No, it’s never been perfect. “You can probably think of someone who did poorly on the SAT and yet graduated summa cum laude from college,” concedes David Z. Hambrick, a psychology professor at Michigan State. “You can probably also think of someone who did spectacularly well on the SAT but who flunked out of college after a semester.”
Or who dropped out of college and founded Microsoft, for that matter.
“The SAT is largely a measure of general intelligence,” Humbrick adds. “Scores on the SAT correlate very highly with scores on standardized tests of intelligence, and like IQ scores, are stable across time and not easily increased through training, coaching or practice.”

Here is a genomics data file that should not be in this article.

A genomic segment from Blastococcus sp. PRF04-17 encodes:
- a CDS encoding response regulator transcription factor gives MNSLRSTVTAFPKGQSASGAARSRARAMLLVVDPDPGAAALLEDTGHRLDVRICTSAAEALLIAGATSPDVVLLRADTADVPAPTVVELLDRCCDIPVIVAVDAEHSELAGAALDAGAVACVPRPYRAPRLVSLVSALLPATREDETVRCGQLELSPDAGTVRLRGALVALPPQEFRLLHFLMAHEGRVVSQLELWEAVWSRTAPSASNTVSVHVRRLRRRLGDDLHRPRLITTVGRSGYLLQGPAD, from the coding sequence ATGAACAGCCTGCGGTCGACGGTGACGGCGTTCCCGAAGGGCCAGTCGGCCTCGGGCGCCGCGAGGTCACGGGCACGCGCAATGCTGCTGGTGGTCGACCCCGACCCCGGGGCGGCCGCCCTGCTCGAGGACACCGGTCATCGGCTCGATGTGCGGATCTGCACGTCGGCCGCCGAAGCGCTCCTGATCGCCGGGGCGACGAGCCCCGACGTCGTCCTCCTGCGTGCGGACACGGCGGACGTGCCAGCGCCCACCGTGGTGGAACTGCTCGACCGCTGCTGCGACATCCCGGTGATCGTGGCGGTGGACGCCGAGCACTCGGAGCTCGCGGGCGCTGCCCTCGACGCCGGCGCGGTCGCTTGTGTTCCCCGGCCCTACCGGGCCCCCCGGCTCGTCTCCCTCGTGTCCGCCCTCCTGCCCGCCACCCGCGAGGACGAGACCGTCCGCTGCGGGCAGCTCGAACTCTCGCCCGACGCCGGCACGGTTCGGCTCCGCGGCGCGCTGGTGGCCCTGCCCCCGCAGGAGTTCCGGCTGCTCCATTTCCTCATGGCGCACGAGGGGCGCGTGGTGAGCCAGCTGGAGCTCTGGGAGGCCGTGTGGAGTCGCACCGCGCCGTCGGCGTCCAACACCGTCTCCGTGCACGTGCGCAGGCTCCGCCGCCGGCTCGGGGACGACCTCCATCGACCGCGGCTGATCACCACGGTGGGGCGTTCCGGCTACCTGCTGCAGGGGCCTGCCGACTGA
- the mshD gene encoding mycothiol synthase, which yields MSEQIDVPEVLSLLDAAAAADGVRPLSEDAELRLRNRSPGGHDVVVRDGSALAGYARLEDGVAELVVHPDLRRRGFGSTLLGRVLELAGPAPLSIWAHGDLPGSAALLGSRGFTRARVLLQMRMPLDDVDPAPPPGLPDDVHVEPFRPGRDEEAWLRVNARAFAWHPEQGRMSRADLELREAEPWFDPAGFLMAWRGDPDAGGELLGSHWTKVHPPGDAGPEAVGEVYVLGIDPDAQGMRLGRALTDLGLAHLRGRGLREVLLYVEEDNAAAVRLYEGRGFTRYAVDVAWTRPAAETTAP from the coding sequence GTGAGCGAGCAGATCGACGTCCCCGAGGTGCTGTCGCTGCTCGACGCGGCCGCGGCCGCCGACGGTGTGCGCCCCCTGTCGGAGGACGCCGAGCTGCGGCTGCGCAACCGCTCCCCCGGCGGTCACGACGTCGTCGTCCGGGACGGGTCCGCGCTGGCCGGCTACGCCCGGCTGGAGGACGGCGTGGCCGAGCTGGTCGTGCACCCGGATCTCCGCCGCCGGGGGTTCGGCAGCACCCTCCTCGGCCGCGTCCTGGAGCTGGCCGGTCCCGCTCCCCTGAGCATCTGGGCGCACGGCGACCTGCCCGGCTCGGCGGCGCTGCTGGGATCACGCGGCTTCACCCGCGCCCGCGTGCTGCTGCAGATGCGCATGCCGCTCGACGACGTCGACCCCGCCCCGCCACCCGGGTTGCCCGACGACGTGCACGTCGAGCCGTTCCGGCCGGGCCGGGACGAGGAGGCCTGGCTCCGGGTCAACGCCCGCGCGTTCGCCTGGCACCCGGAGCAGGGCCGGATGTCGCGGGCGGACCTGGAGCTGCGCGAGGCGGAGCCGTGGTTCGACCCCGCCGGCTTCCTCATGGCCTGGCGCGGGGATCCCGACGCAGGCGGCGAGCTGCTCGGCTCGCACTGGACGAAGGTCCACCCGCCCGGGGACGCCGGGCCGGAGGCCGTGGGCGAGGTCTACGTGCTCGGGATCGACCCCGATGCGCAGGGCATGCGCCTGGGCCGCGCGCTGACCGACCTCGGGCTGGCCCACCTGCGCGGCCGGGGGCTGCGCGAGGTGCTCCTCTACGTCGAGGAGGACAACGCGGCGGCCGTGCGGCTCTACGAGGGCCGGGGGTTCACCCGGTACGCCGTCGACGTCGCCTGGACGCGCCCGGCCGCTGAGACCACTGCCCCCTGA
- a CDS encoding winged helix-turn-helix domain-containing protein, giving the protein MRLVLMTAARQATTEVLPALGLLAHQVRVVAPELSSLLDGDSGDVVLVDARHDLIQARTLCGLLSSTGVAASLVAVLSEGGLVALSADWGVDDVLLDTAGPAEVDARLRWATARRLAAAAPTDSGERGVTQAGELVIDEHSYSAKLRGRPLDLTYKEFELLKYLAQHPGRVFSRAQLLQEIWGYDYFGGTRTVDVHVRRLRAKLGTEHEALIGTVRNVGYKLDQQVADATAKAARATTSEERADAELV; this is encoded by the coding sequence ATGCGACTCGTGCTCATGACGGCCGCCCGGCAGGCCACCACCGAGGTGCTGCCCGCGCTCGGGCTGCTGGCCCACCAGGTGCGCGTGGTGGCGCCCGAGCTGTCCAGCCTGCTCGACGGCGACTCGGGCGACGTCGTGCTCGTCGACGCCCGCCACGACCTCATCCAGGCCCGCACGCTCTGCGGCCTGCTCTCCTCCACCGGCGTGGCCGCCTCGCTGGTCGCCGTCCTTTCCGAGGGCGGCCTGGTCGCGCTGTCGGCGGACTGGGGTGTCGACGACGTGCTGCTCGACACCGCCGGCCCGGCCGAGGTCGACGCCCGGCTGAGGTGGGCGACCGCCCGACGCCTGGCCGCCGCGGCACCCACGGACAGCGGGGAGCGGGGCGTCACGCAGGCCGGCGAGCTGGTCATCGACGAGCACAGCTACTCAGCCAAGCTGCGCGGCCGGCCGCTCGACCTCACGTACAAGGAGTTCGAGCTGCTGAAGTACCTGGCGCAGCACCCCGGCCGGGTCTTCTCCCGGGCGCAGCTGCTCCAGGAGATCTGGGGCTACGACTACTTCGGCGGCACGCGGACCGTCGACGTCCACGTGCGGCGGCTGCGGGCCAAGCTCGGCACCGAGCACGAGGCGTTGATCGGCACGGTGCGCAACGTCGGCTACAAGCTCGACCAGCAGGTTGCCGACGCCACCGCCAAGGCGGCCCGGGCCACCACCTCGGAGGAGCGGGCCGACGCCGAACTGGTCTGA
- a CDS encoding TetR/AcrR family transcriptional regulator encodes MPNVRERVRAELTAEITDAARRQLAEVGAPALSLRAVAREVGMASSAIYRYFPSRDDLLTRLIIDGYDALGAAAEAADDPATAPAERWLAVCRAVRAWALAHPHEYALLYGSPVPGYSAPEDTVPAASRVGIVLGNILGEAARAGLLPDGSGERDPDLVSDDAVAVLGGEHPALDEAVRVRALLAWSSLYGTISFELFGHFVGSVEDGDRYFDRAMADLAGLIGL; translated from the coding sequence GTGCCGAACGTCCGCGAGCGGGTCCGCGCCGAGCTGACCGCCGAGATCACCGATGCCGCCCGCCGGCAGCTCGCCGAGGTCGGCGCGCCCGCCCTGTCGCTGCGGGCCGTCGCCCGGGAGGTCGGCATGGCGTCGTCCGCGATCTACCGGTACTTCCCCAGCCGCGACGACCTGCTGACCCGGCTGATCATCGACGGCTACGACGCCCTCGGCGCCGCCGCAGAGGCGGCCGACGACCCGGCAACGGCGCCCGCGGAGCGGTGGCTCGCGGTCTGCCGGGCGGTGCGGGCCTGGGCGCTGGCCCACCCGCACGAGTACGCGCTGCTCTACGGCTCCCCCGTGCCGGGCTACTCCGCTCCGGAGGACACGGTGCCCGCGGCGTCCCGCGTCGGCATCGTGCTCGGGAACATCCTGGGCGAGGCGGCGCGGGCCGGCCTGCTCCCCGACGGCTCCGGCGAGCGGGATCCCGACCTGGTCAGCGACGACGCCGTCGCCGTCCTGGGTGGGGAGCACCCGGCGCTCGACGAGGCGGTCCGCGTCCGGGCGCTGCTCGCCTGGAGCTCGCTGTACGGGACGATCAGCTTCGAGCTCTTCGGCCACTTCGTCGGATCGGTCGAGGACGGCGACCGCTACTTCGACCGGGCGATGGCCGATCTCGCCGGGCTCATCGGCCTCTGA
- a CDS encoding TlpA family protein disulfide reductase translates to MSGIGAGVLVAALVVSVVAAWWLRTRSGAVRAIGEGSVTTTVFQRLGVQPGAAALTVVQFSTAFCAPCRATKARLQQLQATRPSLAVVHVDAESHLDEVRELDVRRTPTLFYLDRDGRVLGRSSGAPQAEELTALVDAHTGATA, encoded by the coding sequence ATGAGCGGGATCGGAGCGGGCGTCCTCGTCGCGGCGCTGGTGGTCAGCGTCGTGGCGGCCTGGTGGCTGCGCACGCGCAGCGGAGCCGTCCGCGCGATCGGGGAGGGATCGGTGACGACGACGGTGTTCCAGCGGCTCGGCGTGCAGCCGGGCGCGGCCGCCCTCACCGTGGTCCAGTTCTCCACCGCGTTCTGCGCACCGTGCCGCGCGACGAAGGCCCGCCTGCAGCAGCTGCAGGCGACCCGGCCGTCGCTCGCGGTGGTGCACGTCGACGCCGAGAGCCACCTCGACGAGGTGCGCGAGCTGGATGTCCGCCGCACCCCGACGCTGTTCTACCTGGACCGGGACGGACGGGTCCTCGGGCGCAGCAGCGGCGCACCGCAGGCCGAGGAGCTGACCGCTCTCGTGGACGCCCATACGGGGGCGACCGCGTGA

Intelligence as college professors measure it, that is. A person can have extremely high verbal ability without the slightest mechanical aptitude. We’ve all known math whizzes who are total space cadets. I’ve been around Rhodes Scholarship finalists who can’t tell if a dog is friendly or not.
My own SAT scores were somewhat higher than my wife’s. But I can’t tell you how many times she’s asked me, “Didn’t you see her face when you said that?”
Um, actually, no. Sorry.
I’d be a worse diplomat than Dick Cheney.
Reading the Times coverage of the latest SAT overhaul, then, I was surprised at how little the test is actually changing. For example, they’re making the essay part optional. Good. The grading of a couple of million papers couldn’t have been anything but farcical. Besides, colleges were mainly using it to figure out whose mommies wrote their entry applications.
The new SAT is intended to evaluate what College Board President David Coleman calls “evidence-based” reading, writing and mathematical reasoning.
“Students will be asked to do something we do in work and in college every day ... analyze source materials and understand the claims and supporting evidence.”